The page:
Kenny Chesney was in Nashville when Hurricane Irma hit the Virgin Islands last September, but the country superstar quickly sprang into action, inviting friends in storm’s path to take refuge in his St. John home. With the island abode built to withstand 200 mph winds, Chesney hoped the group would be safe — but he didn’t anticipate the days of agonizing silence that awaited him.
Shortly before 17 island pals and five of their dogs locked themselves in his laundry room to wait out the Category 5 storm ripping its way across the Caribbean, “they sent me a video saying, ‘Thank you’ and ‘We love you,’” Chesney — who had made a home in St. John and considered it a refuge for more than 20 years — tells PEOPLE in the latest issue. “And that’s the last I heard from anyone.”
For six days Chesney, who was glued to the television in Tennessee, couldn’t reach his friends. “That was a tough thing for me. I didn’t have a lot of communication with anyone that I cared about for several days,” he recalls. “To live in that moment, not knowing if everything was okay and everybody was alive, was really hard.”
“Everybody was scared,” he continues. “There was no Internet, no cell towers, no power. I wanted to fly down the day after and take some supplies and get some people off, but we couldn’t. They had to clear the runways.”
In the end, all of Chesney’s pals — many of whom he housed in Nashville in the aftermath of the storm — survived. But his house, along with properties across the area, was decimated. As the totals were tallied, the singer discovered the devastation caused by Irma killed 38 people in the Caribbean.
Chesney, 50, flew to the island that week. “I literally wept in the helicopter,” he tells PEOPLE. “My heart broke. I knew that a lot of people that I loved and an island that I loved was really bleeding, and we had to figure out a way to stop it.”
Not one to stand idly by, Chesney created the Love for Love City foundation to address the devastation. Aimed at funneling relief to St. John and the rest of the U.S. and British Virgin Islands, Love City gets its title from the island’s nickname. Chesney mobilized volunteers to supply food, water, generators, and medical supplies to Hurricane Irma’s victims — both human and animal alike. The musician even used his private jet to help.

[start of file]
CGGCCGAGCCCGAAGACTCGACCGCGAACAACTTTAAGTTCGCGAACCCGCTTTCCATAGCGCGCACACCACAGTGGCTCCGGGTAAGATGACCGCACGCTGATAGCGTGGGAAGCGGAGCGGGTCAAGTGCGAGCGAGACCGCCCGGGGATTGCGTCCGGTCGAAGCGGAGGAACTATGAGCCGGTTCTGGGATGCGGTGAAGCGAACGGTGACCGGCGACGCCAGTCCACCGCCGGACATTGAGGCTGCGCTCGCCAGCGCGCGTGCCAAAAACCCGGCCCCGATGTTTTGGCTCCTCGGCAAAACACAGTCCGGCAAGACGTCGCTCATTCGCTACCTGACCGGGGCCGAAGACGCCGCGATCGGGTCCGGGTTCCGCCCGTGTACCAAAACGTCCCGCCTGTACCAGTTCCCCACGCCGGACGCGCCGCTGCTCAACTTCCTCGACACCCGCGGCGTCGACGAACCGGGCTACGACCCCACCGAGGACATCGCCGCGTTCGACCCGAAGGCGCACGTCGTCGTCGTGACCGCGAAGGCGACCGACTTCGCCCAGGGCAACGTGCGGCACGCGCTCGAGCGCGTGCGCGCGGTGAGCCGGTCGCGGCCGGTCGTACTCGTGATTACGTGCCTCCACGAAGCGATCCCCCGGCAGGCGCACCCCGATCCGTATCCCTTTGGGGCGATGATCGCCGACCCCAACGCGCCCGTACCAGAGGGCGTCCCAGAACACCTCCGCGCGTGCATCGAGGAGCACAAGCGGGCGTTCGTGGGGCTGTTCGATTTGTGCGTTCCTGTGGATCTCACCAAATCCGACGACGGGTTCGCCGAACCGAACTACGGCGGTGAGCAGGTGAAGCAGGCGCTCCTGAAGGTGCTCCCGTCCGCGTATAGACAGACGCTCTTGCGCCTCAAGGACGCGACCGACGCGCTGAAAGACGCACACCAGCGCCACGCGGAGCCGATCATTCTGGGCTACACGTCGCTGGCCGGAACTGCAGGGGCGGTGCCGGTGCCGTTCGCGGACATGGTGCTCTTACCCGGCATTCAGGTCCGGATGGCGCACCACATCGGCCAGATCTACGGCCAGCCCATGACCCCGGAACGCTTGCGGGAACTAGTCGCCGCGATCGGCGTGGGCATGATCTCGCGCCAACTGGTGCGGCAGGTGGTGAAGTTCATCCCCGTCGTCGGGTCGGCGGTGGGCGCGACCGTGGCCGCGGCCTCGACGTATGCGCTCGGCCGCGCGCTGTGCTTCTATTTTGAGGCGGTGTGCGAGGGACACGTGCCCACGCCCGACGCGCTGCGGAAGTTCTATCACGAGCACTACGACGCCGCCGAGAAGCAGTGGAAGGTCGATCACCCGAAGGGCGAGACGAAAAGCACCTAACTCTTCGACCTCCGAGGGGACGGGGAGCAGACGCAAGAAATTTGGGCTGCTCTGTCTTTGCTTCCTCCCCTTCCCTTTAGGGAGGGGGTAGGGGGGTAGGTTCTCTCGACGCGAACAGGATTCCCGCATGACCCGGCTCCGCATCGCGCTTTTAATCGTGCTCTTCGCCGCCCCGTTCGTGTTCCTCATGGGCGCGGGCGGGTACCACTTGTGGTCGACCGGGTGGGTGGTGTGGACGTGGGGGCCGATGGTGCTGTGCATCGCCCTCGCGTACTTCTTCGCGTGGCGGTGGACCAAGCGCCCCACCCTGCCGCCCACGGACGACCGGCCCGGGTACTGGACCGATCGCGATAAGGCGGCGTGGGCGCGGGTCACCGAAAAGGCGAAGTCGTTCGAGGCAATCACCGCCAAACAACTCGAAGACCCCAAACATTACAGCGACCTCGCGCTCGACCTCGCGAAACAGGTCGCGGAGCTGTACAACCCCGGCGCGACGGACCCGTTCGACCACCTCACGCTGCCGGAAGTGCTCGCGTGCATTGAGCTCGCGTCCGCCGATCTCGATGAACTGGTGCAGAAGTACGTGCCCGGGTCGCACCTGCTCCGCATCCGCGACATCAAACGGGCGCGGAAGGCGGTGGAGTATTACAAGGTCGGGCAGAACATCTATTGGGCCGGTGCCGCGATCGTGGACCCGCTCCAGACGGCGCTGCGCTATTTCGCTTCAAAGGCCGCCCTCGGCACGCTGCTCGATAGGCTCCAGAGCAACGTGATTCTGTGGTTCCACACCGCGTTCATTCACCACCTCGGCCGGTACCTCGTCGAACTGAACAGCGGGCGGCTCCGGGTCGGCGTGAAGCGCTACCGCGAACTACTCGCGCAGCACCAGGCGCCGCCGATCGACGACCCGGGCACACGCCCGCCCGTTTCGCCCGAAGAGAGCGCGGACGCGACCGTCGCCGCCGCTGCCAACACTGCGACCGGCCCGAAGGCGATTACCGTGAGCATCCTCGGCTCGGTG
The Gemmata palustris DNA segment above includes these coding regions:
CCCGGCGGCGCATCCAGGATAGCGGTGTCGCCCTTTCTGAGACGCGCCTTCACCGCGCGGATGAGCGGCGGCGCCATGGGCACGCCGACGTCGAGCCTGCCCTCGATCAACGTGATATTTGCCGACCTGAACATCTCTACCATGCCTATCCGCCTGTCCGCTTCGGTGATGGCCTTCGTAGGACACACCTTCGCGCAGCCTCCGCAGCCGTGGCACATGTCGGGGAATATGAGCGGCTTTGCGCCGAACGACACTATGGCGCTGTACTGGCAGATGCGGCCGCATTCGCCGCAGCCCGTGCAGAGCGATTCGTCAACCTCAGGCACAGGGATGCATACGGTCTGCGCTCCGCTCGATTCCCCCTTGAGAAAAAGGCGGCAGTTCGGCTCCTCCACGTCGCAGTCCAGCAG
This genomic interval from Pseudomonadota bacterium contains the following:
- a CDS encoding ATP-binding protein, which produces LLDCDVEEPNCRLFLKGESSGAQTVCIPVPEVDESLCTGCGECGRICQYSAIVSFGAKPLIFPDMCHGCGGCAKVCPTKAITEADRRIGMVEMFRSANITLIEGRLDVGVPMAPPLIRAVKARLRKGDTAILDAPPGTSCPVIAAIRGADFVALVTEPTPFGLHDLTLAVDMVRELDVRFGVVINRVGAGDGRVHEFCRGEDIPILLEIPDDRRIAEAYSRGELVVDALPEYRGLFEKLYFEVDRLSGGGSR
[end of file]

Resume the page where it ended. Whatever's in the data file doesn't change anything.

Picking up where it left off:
“The moment FEMA cleared us to land we were flying supplies down three to four times a week,” Chesney says.
And when work began on his latest album, Chesney realized his music could benefit the island as well. The country star is donating all proceeds from his just-released new record, Songs for the Saints, to the foundation.
“This record is about hope and love and the rebuilding of the human spirit,” he tells PEOPLE of the album, out Aug. 7. “I internalized everything that happened and all the faces that I saw and all the emotions. There’s a lot of songs about moving forward with the strength you may or may not have known you had.”
Almost a year later, Chesney — who says he feels “more compassion and empathy” since the disaster — continues to ponder the good that can emerge from tragedy.
“When something this devastating happens, it’s an equalizer because it doesn’t matter your social status or how much money you have or don’t have; everybody is the same,” he notes. “And what I saw come out was a level of togetherness and community and love that is pretty rare, and it was beautiful to watch.”
“A year later it’s not in the news anymore,” he says, “but this is something I’m going to be passionate about for the rest of my life.”
Chesney channeled these feelings and memories into his inspirational new song, “Better Boat.” While he feels that the track — penned by Travis Meadows and Liz Rose — was initially inspired by the desire to “move forward and be a better person” following the end of a relationship, he finds it especially meaningful in the wake of the hurricane as his friends and loved ones attempt to rebuild.
“If you wrap your head around what happened in the Virgin Islands and how everybody is trying to move forward and how everybody is trying to make it better, how everybody is trying to help, how everybody is really concerned and everybody is really upset,” he says in a behind the scenes clip of the song, “this song talks about the helplessness of all of it and how you just have to put it in God’s hands and it’s just going to come out how it’s going to come out.”
For more on Kenny Chesney, his new album and the musician’s relief efforts, pick up the latest issue of PEOPLE, on newsstands Friday.